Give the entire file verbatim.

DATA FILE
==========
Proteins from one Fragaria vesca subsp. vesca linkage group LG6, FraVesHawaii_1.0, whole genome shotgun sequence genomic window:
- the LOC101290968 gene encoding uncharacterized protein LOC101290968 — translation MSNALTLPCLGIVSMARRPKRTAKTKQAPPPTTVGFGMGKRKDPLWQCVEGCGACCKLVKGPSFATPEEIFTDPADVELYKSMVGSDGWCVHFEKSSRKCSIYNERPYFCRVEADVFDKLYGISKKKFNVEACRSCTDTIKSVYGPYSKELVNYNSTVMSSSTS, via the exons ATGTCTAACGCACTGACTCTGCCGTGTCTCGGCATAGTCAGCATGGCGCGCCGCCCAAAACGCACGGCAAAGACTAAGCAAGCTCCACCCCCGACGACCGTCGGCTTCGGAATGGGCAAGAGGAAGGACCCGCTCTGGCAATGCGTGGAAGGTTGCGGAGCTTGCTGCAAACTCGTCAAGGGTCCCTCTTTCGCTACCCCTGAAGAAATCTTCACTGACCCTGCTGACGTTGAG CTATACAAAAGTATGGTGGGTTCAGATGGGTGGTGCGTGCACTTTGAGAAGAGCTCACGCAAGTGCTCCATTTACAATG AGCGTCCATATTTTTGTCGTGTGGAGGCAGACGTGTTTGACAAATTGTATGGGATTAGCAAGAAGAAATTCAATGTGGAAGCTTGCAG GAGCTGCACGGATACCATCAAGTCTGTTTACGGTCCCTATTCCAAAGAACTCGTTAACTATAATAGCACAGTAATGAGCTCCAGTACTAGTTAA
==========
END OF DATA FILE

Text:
Proteins from one Fragaria vesca subsp. vesca linkage group LG6, FraVesHawaii_1.0, whole genome shotgun sequence genomic window:
- the LOC101290968 gene encoding uncharacterized protein LOC101290968 — translation MSNALTLPCLGIVSMARRPKRTAKTKQAPPPTTVGFGMGKRKDPLWQCVEGCGACCKLVKGPSFATPEEIFTDPADVELYKSMVGSDGWCVHFEKSSRKCSIYNERPYFCRVEADVFDKLYGISKKKFNVEACRSCTDTIKSVYGPYSKELVNYNSTVMSSSTS, via the exons ATGTCTAACGCACTGACTCTGCCGTGTCTCGGCATAGTCAGCATGGCGCGCCGCCCAAAACGCACGGCAAAGACTAAGCAAGCTCCACCCCCGACGACCGTCGGCTTCGGAATGGGCAAGAGGAAGGACCCGCTCTGGCAATGCGTGGAAGGTTGCGGAGCTTGCTGCAAACTCGTCAAGGGTCCCTCTTTCGCTACCCCTGAAGAAATCTTCACTGACCCTGCTGACGTTGAG CTATACAAAAGTATGGTGGGTTCAGATGGGTGGTGCGTGCACTTTGAGAAGAGCTCACGCAAGTGCTCCATTTACAATG AGCGTCCATATTTTTGTCGTGTGGAGGCAGACGTGTTTGACAAATTGTATGGGATTAGCAAGAAGAAATTCAATGTGGAAGCTTGCAG GAGCTGCACGGATACCATCAAGTCTGTTTACGGTCCCTATTCCAAAGAACTCGTTAACTATAATAGCACAGTAATGAGCTCCAGTACTAGTTAA